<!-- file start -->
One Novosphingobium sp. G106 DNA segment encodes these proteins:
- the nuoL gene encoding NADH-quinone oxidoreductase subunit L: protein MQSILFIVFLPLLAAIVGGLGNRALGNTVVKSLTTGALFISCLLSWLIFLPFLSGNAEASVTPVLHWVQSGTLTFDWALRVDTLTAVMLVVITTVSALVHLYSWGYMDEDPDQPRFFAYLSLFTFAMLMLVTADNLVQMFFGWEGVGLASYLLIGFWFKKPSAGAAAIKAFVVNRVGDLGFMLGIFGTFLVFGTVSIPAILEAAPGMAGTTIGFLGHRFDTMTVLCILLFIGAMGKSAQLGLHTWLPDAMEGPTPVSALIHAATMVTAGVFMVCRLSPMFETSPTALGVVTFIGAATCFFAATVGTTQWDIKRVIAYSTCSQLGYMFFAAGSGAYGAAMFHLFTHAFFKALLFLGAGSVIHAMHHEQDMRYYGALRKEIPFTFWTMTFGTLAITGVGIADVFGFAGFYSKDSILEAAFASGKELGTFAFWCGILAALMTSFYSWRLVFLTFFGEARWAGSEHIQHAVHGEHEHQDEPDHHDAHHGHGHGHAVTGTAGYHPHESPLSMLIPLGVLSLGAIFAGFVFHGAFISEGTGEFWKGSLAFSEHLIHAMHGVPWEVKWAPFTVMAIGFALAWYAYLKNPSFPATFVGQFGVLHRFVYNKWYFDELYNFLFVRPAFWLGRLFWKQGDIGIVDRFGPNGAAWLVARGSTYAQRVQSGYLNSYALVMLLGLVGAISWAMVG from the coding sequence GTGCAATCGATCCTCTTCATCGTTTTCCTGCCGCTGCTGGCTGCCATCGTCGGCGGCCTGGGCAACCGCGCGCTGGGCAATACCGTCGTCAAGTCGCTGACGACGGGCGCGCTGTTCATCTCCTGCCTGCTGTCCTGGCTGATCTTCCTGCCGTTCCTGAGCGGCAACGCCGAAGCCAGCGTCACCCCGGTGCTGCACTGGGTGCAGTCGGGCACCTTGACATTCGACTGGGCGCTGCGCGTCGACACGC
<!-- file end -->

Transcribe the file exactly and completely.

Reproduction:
One Novosphingobium sp. G106 DNA segment encodes these proteins:
- the nuoL gene encoding NADH-quinone oxidoreductase subunit L: protein MQSILFIVFLPLLAAIVGGLGNRALGNTVVKSLTTGALFISCLLSWLIFLPFLSGNAEASVTPVLHWVQSGTLTFDWALRVDTLTAVMLVVITTVSALVHLYSWGYMDEDPDQPRFFAYLSLFTFAMLMLVTADNLVQMFFGWEGVGLASYLLIGFWFKKPSAGAAAIKAFVVNRVGDLGFMLGIFGTFLVFGTVSIPAILEAAPGMAGTTIGFLGHRFDTMTVLCILLFIGAMGKSAQLGLHTWLPDAMEGPTPVSALIHAATMVTAGVFMVCRLSPMFETSPTALGVVTFIGAATCFFAATVGTTQWDIKRVIAYSTCSQLGYMFFAAGSGAYGAAMFHLFTHAFFKALLFLGAGSVIHAMHHEQDMRYYGALRKEIPFTFWTMTFGTLAITGVGIADVFGFAGFYSKDSILEAAFASGKELGTFAFWCGILAALMTSFYSWRLVFLTFFGEARWAGSEHIQHAVHGEHEHQDEPDHHDAHHGHGHGHAVTGTAGYHPHESPLSMLIPLGVLSLGAIFAGFVFHGAFISEGTGEFWKGSLAFSEHLIHAMHGVPWEVKWAPFTVMAIGFALAWYAYLKNPSFPATFVGQFGVLHRFVYNKWYFDELYNFLFVRPAFWLGRLFWKQGDIGIVDRFGPNGAAWLVARGSTYAQRVQSGYLNSYALVMLLGLVGAISWAMVG from the coding sequence GTGCAATCGATCCTCTTCATCGTTTTCCTGCCGCTGCTGGCTGCCATCGTCGGCGGCCTGGGCAACCGCGCGCTGGGCAATACCGTCGTCAAGTCGCTGACGACGGGCGCGCTGTTCATCTCCTGCCTGCTGTCCTGGCTGATCTTCCTGCCGTTCCTGAGCGGCAACGCCGAAGCCAGCGTCACCCCGGTGCTGCACTGGGTGCAGTCGGGCACCTTGACATTCGACTGGGCGCTGCGCGTCGACACGC